Investment bank Goldman Sachs announced today that it has agreed to pay about 5,100 million to end investigations by the US authorities on their sales of products backed by subprime mortgages between 2005 and 2007.
In a statement, the company said it has reached an “agreement in principle” with the authorities, whereby several open regarding their practices in the years before the financial crisis cases would be closed.
Goldman Sachs will pay for it a fine of 2.385 million dollars, 875 million paid in cash and will provide assistance to 1,800 million dollars to affected consumers in the form of debt forgiveness and refinancing.
Within this latter amount investments in construction and rehabilitation programs for affordable housing and preventing evictions, among other aids are also included.
The bank announced that the agreement will have a negative impact of $ 1,500 million after-tax profits in the last quarter of 2015, it plans to present this month.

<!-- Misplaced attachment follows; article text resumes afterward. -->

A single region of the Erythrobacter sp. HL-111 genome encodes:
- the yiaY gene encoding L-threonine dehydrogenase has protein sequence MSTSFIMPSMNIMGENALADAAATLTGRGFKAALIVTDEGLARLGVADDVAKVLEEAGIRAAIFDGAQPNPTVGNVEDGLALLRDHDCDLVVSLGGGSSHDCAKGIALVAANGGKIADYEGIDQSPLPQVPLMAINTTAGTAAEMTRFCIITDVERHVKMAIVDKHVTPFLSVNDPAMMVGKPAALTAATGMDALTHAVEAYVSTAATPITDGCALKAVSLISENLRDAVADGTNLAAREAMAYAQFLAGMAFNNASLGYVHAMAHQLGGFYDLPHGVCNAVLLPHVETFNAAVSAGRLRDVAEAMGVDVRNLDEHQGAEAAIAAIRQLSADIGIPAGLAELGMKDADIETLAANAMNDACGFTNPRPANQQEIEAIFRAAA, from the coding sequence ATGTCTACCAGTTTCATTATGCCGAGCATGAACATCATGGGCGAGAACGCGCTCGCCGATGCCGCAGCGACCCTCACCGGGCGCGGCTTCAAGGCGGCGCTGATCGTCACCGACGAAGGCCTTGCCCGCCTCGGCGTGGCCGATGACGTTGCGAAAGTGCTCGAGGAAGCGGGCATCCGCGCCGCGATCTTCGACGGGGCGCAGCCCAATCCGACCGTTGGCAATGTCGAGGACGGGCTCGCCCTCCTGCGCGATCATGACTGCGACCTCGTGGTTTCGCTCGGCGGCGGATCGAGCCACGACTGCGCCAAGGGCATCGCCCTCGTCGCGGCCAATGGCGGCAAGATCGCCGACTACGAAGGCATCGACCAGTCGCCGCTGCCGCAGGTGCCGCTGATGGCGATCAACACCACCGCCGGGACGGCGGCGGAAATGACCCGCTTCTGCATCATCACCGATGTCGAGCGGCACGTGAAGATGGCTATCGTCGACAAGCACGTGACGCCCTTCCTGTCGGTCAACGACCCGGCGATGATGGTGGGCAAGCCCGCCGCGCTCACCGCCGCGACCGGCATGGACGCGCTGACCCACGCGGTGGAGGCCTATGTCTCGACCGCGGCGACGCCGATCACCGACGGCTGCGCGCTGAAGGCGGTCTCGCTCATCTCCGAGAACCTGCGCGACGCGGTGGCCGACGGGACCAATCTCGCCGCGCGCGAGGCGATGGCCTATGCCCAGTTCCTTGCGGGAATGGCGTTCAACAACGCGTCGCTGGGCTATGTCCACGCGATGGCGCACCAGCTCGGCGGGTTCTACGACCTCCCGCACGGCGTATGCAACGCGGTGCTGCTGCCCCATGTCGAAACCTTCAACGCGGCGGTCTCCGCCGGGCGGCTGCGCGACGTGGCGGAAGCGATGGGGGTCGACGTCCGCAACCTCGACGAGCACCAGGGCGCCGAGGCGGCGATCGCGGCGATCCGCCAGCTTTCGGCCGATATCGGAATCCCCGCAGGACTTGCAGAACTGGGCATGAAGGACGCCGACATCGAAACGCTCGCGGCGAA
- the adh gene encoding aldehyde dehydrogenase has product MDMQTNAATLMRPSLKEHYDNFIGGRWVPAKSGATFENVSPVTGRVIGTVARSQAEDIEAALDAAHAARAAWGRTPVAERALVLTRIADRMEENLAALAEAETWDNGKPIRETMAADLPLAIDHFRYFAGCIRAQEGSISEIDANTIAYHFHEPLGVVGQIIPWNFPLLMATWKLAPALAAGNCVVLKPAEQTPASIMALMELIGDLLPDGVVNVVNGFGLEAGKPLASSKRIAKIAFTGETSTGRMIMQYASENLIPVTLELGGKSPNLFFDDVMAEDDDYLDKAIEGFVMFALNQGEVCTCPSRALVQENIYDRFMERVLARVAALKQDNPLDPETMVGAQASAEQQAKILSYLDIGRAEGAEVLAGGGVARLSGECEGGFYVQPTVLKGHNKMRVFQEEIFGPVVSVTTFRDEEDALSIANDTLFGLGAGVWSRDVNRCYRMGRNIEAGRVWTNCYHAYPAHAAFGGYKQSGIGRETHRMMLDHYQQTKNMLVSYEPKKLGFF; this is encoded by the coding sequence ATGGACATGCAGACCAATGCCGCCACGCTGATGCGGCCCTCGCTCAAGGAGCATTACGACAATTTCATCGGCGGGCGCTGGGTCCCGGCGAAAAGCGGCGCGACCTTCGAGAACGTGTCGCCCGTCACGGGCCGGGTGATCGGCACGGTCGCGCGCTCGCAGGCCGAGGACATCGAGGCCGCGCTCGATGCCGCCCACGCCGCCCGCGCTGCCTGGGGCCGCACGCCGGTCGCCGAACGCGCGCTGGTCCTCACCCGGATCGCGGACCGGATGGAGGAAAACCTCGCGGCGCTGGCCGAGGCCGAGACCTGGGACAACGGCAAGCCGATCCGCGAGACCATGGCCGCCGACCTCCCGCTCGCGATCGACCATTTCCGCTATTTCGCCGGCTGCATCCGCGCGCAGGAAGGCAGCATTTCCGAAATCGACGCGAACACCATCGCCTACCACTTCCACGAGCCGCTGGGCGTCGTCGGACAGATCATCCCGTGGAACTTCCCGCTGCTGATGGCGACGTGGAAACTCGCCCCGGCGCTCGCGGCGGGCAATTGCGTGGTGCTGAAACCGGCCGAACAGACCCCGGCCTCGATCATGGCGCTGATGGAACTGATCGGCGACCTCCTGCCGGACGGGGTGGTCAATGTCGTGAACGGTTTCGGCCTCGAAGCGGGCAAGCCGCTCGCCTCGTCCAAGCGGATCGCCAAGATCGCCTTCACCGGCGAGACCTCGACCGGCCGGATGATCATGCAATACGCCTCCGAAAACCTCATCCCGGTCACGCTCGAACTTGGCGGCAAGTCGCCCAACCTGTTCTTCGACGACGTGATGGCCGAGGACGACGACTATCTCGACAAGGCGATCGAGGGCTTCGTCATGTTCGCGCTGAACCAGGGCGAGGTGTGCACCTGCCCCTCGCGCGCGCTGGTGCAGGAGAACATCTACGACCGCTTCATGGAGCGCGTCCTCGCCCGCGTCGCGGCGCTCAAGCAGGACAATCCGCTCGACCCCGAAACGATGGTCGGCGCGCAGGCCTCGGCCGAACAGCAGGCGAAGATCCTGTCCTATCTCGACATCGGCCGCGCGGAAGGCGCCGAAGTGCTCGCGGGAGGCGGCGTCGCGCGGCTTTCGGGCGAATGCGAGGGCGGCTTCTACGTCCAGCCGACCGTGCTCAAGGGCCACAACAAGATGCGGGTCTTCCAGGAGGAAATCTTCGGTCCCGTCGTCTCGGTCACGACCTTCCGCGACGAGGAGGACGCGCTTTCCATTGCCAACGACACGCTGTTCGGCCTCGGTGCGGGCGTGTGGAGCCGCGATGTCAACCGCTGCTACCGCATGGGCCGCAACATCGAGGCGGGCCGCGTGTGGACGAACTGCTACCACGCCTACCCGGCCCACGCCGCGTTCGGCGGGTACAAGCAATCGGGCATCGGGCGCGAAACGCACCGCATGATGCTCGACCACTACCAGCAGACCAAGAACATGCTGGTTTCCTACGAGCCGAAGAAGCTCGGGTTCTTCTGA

Other giants of the financial sector had reached with the United States Government such arrangements in recent years.
Bank of America, for example, agreed in 2014 to pay a historic fine of 16,500 million dollars for his role in the marketing and sale of mortgage-backed garbage pre-crisis assets.
Meanwhile, Citigroup agreed to pay 7.000 billion and JP Morgan agreed to pay 13,000 million, also because of its bad mortgage practices.
In the case of Goldman Sachs, the pact will resolve records driven by the Justice Department, the attorneys general of the states of New York and Illinois and several organizations regarding their management of these products between 2005 and 2007.